While editing a variable, you may see the message 'Press * to Attach Waveforms'. If you press *, it takes you to the Attach Waveforms screen, which has a totally crappy and confusing UI, but which is nonetheless the key to the cooler aspects of VLM usage. It works in conjunction with the Waveform Edit page, and in a sane and rational world, would have been integrated in with that page. The wonderfully-informative Attach Waveforms screen presents two rows of the numbers 1-8. The top row represents waveform generators linked to this variable. If one or more of these numbers are highlighted, it means there are generators already linked to this variable. You can attach or detach a generator to the variable by pressing the corresponding number key 1-8. You can attach as many generators as you like - the resultant waveform is the sum of all the input waveforms.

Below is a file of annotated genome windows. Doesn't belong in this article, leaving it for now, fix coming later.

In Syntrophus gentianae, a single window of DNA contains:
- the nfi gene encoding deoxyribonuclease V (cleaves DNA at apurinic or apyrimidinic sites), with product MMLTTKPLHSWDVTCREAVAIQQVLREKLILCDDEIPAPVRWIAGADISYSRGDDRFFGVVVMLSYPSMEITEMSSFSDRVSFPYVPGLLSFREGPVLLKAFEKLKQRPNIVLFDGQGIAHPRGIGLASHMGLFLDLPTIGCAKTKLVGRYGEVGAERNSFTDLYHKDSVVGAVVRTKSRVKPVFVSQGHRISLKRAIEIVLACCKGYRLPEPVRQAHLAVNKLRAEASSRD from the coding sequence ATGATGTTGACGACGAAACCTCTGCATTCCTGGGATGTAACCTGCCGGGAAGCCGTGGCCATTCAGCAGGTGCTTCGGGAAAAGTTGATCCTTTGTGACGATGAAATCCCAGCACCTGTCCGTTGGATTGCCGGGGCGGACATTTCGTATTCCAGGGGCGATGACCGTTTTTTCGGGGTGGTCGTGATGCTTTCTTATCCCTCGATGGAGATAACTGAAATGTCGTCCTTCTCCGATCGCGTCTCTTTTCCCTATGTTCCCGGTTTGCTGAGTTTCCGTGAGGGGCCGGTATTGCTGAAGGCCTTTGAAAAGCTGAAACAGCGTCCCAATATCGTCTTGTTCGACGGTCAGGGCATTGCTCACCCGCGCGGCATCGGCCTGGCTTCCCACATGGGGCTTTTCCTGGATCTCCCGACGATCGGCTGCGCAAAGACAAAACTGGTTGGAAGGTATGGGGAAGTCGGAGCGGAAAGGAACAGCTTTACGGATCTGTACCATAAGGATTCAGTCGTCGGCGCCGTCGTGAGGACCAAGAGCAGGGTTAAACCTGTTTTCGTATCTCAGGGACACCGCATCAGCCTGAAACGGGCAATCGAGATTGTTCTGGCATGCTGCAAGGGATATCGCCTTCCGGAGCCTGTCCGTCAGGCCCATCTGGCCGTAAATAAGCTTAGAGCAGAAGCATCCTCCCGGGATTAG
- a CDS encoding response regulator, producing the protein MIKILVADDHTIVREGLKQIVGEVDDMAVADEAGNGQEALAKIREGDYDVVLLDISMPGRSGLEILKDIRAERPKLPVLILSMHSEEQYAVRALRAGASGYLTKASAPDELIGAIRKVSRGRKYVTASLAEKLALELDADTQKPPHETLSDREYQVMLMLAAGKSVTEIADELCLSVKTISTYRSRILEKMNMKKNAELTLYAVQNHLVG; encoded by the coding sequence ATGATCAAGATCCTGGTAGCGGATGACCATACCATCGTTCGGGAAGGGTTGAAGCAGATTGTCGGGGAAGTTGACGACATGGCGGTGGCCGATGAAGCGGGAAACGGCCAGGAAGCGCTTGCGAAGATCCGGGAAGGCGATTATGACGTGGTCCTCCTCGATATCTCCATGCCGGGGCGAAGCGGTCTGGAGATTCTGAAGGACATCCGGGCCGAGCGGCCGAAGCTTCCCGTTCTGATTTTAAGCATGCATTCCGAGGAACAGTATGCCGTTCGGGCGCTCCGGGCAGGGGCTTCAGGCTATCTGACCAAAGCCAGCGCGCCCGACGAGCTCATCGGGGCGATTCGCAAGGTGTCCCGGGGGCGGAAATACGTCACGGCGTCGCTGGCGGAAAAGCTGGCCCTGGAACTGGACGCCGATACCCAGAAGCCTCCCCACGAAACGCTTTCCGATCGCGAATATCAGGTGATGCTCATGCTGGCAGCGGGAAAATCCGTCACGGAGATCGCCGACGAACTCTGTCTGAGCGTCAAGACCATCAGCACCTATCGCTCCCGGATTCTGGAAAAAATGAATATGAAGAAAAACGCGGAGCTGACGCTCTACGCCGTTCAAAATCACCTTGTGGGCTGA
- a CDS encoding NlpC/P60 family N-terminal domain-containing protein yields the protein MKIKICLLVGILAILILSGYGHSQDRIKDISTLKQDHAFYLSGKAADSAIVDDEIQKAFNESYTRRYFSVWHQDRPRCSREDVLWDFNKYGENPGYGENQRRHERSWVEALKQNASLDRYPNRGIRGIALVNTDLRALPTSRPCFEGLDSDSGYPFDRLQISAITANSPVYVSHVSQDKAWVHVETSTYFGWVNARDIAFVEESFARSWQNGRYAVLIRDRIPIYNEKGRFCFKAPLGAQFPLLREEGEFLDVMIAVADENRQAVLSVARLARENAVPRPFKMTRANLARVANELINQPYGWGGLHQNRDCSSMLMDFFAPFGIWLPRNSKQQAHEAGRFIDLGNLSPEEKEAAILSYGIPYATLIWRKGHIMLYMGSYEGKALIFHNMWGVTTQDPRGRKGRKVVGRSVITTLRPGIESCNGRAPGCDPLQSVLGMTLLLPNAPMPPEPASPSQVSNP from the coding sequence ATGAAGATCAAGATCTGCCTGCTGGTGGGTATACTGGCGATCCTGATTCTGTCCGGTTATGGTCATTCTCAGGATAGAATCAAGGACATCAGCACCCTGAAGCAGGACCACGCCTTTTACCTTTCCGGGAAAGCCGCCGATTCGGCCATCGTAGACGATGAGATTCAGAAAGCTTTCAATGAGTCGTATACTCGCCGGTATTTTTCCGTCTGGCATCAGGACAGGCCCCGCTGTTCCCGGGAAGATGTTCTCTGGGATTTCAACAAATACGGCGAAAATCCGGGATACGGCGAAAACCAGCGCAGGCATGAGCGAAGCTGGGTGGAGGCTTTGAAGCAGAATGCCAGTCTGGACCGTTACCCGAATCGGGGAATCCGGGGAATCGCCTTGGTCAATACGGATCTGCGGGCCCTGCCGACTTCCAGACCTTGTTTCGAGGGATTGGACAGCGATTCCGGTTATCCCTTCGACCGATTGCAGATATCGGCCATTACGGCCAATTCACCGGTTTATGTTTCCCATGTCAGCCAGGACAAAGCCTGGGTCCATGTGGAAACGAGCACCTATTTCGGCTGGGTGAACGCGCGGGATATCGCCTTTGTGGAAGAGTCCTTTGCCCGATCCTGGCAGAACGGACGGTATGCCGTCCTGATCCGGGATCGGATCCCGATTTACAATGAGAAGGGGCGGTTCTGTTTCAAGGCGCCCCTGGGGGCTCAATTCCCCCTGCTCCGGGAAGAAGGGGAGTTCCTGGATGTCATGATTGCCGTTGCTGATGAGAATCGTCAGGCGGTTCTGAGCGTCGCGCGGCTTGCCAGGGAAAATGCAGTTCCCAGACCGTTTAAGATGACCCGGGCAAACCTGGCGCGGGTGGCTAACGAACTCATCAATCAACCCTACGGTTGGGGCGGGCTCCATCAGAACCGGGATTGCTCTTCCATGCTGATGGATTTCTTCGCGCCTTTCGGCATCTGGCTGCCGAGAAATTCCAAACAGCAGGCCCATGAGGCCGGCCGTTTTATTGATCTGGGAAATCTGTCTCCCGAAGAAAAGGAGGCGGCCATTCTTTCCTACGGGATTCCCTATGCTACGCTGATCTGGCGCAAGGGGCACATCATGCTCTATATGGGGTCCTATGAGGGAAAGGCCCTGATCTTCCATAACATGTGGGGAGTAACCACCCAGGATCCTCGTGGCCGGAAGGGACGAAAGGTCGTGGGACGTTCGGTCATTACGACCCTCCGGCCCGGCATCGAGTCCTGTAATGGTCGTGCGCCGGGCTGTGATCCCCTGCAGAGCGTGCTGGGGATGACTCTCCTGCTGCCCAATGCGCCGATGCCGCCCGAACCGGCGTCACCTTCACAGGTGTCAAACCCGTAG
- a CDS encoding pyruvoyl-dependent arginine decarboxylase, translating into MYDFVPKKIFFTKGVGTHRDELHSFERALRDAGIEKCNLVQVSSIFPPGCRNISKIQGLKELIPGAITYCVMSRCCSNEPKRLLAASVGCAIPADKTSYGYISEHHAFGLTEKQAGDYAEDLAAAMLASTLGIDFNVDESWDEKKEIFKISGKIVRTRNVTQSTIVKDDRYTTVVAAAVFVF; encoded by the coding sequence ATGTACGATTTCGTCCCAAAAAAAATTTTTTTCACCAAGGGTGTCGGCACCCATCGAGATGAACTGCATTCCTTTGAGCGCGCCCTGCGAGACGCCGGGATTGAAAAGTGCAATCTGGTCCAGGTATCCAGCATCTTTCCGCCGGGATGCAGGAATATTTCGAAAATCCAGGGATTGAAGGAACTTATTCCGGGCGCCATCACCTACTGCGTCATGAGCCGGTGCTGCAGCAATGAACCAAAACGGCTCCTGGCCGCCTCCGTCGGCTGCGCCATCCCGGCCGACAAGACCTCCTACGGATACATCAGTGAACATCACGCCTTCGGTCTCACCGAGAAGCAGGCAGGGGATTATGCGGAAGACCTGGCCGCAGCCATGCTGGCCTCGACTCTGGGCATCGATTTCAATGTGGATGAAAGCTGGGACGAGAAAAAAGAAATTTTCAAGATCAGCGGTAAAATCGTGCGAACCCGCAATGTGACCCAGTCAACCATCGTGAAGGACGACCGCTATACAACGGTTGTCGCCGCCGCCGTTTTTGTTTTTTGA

You also can adjust the amplitude of the waveform here. Dismally, there is no display actually showing you the amplitude - you just have to watch the display to see the result and kinda fish about. Also, for some inane reason, if the waveform is attached to an X-component you adjust the amplitude with left/right, and if it is a Y component you use up and down. I think I was planning to put in an actual display of the waveforms here, but I got ill and never finished it off. As it is, it's sucky and counterintuitive. Oh well... The bottom row of 8 numbers allows you to modulate the attached waveform(s) with the output of an envelope generated by any of the five spectrum trigger generators. You press #, then the number of the trigger 1-5 (6, 7 and 8 are for the three joypad buttons) to toggle the trigger attach. And for some reason, like it was never properly debugged, when you toggle a trigger off, often the digit in the bottom row will not de- highlight. Oops. After you have attached waveforms, you will probably want to mosey on over to the: